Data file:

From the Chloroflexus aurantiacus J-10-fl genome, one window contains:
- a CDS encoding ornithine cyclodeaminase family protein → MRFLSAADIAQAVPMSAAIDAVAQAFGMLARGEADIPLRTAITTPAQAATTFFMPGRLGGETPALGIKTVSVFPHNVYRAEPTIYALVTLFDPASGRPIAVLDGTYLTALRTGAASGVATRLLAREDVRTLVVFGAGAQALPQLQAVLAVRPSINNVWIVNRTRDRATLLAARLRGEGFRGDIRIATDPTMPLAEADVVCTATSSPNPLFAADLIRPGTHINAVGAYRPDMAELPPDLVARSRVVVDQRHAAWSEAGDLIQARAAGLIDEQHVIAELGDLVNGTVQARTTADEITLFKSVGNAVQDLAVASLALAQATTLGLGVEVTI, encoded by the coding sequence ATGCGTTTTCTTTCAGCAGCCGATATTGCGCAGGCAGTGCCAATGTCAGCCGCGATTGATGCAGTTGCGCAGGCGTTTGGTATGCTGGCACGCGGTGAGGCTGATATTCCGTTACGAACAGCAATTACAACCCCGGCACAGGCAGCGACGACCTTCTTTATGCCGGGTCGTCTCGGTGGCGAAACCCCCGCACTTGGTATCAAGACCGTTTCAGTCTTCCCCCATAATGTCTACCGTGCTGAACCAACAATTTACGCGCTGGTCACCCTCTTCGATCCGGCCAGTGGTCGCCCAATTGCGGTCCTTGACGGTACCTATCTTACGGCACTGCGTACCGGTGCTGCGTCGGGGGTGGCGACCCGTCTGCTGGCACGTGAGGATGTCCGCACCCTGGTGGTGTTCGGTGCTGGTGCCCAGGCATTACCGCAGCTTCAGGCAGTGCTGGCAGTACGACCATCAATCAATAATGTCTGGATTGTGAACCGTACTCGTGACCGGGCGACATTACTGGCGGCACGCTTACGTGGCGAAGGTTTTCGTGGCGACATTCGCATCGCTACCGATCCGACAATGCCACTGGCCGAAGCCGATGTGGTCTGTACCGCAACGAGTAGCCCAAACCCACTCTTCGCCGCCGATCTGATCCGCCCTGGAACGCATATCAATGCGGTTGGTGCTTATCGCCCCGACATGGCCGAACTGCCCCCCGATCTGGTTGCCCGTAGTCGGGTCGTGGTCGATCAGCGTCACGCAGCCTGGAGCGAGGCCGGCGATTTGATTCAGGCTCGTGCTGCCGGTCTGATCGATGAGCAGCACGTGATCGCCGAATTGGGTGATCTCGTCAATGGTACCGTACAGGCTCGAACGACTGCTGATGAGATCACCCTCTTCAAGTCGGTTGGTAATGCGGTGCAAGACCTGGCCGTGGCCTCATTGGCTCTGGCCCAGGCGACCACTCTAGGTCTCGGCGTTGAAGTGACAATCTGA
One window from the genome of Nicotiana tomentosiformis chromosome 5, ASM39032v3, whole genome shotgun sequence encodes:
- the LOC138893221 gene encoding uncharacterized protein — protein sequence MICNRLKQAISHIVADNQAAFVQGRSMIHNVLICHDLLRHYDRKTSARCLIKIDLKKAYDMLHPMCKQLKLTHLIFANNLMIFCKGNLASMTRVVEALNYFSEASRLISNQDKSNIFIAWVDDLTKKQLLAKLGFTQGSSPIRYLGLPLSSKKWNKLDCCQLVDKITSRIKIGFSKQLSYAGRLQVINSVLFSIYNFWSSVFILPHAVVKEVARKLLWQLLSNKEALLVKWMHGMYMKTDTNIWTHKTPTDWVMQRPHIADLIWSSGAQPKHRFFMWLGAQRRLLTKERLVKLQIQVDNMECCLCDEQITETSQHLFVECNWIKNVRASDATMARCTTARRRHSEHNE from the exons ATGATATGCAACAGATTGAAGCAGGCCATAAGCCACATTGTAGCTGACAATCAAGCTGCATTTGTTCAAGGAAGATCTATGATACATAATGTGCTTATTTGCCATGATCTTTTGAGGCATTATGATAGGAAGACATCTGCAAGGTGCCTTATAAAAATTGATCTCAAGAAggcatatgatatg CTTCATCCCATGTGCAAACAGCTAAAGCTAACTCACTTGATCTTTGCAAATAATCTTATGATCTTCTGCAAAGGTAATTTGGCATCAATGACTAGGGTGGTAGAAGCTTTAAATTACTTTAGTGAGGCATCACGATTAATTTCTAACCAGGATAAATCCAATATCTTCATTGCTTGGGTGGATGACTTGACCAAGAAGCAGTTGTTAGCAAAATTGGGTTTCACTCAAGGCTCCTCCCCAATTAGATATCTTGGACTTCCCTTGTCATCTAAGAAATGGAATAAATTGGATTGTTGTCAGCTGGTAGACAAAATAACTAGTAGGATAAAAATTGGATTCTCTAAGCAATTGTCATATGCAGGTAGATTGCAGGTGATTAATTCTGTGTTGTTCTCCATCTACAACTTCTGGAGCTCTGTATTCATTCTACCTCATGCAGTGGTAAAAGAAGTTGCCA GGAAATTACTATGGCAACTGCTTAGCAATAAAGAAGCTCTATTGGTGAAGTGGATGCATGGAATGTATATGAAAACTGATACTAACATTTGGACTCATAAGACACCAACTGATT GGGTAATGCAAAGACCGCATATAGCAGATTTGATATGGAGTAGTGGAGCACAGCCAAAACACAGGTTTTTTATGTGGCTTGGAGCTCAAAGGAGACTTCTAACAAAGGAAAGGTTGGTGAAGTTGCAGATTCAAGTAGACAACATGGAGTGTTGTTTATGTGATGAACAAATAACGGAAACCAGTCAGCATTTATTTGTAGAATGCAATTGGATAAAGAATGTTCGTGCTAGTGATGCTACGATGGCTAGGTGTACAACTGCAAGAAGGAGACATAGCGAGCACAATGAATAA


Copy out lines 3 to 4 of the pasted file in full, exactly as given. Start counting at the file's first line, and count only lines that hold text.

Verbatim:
One window from the genome of Nicotiana tomentosiformis chromosome 5, ASM39032v3, whole genome shotgun sequence encodes:
- the LOC138893221 gene encoding uncharacterized protein — protein sequence MICNRLKQAISHIVADNQAAFVQGRSMIHNVLICHDLLRHYDRKTSARCLIKIDLKKAYDMLHPMCKQLKLTHLIFANNLMIFCKGNLASMTRVVEALNYFSEASRLISNQDKSNIFIAWVDDLTKKQLLAKLGFTQGSSPIRYLGLPLSSKKWNKLDCCQLVDKITSRIKIGFSKQLSYAGRLQVINSVLFSIYNFWSSVFILPHAVVKEVARKLLWQLLSNKEALLVKWMHGMYMKTDTNIWTHKTPTDWVMQRPHIADLIWSSGAQPKHRFFMWLGAQRRLLTKERLVKLQIQVDNMECCLCDEQITETSQHLFVECNWIKNVRASDATMARCTTARRRHSEHNE from the exons ATGATATGCAACAGATTGAAGCAGGCCATAAGCCACATTGTAGCTGACAATCAAGCTGCATTTGTTCAAGGAAGATCTATGATACATAATGTGCTTATTTGCCATGATCTTTTGAGGCATTATGATAGGAAGACATCTGCAAGGTGCCTTATAAAAATTGATCTCAAGAAggcatatgatatg CTTCATCCCATGTGCAAACAGCTAAAGCTAACTCACTTGATCTTTGCAAATAATCTTATGATCTTCTGCAAAGGTAATTTGGCATCAATGACTAGGGTGGTAGAAGCTTTAAATTACTTTAGTGAGGCATCACGATTAATTTCTAACCAGGATAAATCCAATATCTTCATTGCTTGGGTGGATGACTTGACCAAGAAGCAGTTGTTAGCAAAATTGGGTTTCACTCAAGGCTCCTCCCCAATTAGATATCTTGGACTTCCCTTGTCATCTAAGAAATGGAATAAATTGGATTGTTGTCAGCTGGTAGACAAAATAACTAGTAGGATAAAAATTGGATTCTCTAAGCAATTGTCATATGCAGGTAGATTGCAGGTGATTAATTCTGTGTTGTTCTCCATCTACAACTTCTGGAGCTCTGTATTCATTCTACCTCATGCAGTGGTAAAAGAAGTTGCCA GGAAATTACTATGGCAACTGCTTAGCAATAAAGAAGCTCTATTGGTGAAGTGGATGCATGGAATGTATATGAAAACTGATACTAACATTTGGACTCATAAGACACCAACTGATT GGGTAATGCAAAGACCGCATATAGCAGATTTGATATGGAGTAGTGGAGCACAGCCAAAACACAGGTTTTTTATGTGGCTTGGAGCTCAAAGGAGACTTCTAACAAAGGAAAGGTTGGTGAAGTTGCAGATTCAAGTAGACAACATGGAGTGTTGTTTATGTGATGAACAAATAACGGAAACCAGTCAGCATTTATTTGTAGAATGCAATTGGATAAAGAATGTTCGTGCTAGTGATGCTACGATGGCTAGGTGTACAACTGCAAGAAGGAGACATAGCGAGCACAATGAATAA